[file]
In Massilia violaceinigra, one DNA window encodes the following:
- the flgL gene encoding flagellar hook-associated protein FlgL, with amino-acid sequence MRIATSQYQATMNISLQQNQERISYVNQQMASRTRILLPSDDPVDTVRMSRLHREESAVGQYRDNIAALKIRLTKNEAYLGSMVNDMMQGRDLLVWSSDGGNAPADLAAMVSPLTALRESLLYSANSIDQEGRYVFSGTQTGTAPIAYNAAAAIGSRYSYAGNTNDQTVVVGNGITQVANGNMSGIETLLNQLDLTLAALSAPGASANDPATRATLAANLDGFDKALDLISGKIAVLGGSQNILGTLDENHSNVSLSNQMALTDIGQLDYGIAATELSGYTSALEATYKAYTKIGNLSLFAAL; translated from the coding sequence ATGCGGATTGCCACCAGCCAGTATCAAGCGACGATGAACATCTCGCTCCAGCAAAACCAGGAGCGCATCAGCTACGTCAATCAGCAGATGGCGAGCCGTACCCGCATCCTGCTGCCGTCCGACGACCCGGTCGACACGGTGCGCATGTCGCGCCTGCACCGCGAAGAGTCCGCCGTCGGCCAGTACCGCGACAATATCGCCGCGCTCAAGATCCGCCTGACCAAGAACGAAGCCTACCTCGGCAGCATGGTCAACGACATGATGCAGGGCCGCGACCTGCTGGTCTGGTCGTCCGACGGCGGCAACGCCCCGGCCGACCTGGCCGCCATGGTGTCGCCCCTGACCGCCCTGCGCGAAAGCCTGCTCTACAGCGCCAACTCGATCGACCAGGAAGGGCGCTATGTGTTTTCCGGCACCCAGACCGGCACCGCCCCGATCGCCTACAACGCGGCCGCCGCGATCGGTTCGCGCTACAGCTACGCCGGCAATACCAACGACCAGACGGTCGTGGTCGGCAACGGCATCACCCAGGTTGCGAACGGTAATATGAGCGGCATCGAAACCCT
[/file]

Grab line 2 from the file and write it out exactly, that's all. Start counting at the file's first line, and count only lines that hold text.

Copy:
- the flgL gene encoding flagellar hook-associated protein FlgL, with amino-acid sequence MRIATSQYQATMNISLQQNQERISYVNQQMASRTRILLPSDDPVDTVRMSRLHREESAVGQYRDNIAALKIRLTKNEAYLGSMVNDMMQGRDLLVWSSDGGNAPADLAAMVSPLTALRESLLYSANSIDQEGRYVFSGTQTGTAPIAYNAAAAIGSRYSYAGNTNDQTVVVGNGITQVANGNMSGIETLLNQLDLTLAALSAPGASANDPATRATLAANLDGFDKALDLISGKIAVLGGSQNILGTLDENHSNVSLSNQMALTDIGQLDYGIAATELSGYTSALEATYKAYTKIGNLSLFAAL; translated from the coding sequence ATGCGGATTGCCACCAGCCAGTATCAAGCGACGATGAACATCTCGCTCCAGCAAAACCAGGAGCGCATCAGCTACGTCAATCAGCAGATGGCGAGCCGTACCCGCATCCTGCTGCCGTCCGACGACCCGGTCGACACGGTGCGCATGTCGCGCCTGCACCGCGAAGAGTCCGCCGTCGGCCAGTACCGCGACAATATCGCCGCGCTCAAGATCCGCCTGACCAAGAACGAAGCCTACCTCGGCAGCATGGTCAACGACATGATGCAGGGCCGCGACCTGCTGGTCTGGTCGTCCGACGGCGGCAACGCCCCGGCCGACCTGGCCGCCATGGTGTCGCCCCTGACCGCCCTGCGCGAAAGCCTGCTCTACAGCGCCAACTCGATCGACCAGGAAGGGCGCTATGTGTTTTCCGGCACCCAGACCGGCACCGCCCCGATCGCCTACAACGCGGCCGCCGCGATCGGTTCGCGCTACAGCTACGCCGGCAATACCAACGACCAGACGGTCGTGGTCGGCAACGGCATCACCCAGGTTGCGAACGGTAATATGAGCGGCATCGAAACCCT